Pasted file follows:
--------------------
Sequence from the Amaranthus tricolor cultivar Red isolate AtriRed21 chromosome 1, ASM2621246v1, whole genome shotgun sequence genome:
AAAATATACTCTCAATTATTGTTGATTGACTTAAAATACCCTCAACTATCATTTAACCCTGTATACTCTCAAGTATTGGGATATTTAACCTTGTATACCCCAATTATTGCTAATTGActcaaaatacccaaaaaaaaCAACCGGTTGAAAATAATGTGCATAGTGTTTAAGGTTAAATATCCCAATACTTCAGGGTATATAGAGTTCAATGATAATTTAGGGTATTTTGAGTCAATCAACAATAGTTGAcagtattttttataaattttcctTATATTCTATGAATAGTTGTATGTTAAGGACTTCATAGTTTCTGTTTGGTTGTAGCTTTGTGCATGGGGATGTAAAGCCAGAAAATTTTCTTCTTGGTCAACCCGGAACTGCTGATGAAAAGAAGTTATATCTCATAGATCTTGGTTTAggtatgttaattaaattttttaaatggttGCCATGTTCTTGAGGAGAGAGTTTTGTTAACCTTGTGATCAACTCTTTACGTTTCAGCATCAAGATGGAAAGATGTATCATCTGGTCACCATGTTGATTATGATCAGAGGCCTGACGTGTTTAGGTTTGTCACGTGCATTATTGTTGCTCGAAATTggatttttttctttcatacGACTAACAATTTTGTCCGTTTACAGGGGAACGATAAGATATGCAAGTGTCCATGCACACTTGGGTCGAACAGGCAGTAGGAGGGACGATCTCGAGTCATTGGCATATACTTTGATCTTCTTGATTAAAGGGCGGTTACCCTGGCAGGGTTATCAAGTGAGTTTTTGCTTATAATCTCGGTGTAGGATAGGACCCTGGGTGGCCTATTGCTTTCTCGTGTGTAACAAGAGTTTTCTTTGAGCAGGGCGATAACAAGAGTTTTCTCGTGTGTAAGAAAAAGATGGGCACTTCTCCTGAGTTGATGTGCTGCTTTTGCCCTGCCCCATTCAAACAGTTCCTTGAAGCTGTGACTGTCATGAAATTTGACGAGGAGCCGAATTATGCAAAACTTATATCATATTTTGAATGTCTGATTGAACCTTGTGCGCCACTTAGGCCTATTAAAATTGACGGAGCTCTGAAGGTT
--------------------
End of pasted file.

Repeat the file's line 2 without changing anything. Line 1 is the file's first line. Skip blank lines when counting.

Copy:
AAAATATACTCTCAATTATTGTTGATTGACTTAAAATACCCTCAACTATCATTTAACCCTGTATACTCTCAAGTATTGGGATATTTAACCTTGTATACCCCAATTATTGCTAATTGActcaaaatacccaaaaaaaaCAACCGGTTGAAAATAATGTGCATAGTGTTTAAGGTTAAATATCCCAATACTTCAGGGTATATAGAGTTCAATGATAATTTAGGGTATTTTGAGTCAATCAACAATAGTTGAcagtattttttataaattttcctTATATTCTATGAATAGTTGTATGTTAAGGACTTCATAGTTTCTGTTTGGTTGTAGCTTTGTGCATGGGGATGTAAAGCCAGAAAATTTTCTTCTTGGTCAACCCGGAACTGCTGATGAAAAGAAGTTATATCTCATAGATCTTGGTTTAggtatgttaattaaattttttaaatggttGCCATGTTCTTGAGGAGAGAGTTTTGTTAACCTTGTGATCAACTCTTTACGTTTCAGCATCAAGATGGAAAGATGTATCATCTGGTCACCATGTTGATTATGATCAGAGGCCTGACGTGTTTAGGTTTGTCACGTGCATTATTGTTGCTCGAAATTggatttttttctttcatacGACTAACAATTTTGTCCGTTTACAGGGGAACGATAAGATATGCAAGTGTCCATGCACACTTGGGTCGAACAGGCAGTAGGAGGGACGATCTCGAGTCATTGGCATATACTTTGATCTTCTTGATTAAAGGGCGGTTACCCTGGCAGGGTTATCAAGTGAGTTTTTGCTTATAATCTCGGTGTAGGATAGGACCCTGGGTGGCCTATTGCTTTCTCGTGTGTAACAAGAGTTTTCTTTGAGCAGGGCGATAACAAGAGTTTTCTCGTGTGTAAGAAAAAGATGGGCACTTCTCCTGAGTTGATGTGCTGCTTTTGCCCTGCCCCATTCAAACAGTTCCTTGAAGCTGTGACTGTCATGAAATTTGACGAGGAGCCGAATTATGCAAAACTTATATCATATTTTGAATGTCTGATTGAACCTTGTGCGCCACTTAGGCCTATTAAAATTGACGGAGCTCTGAAGGTT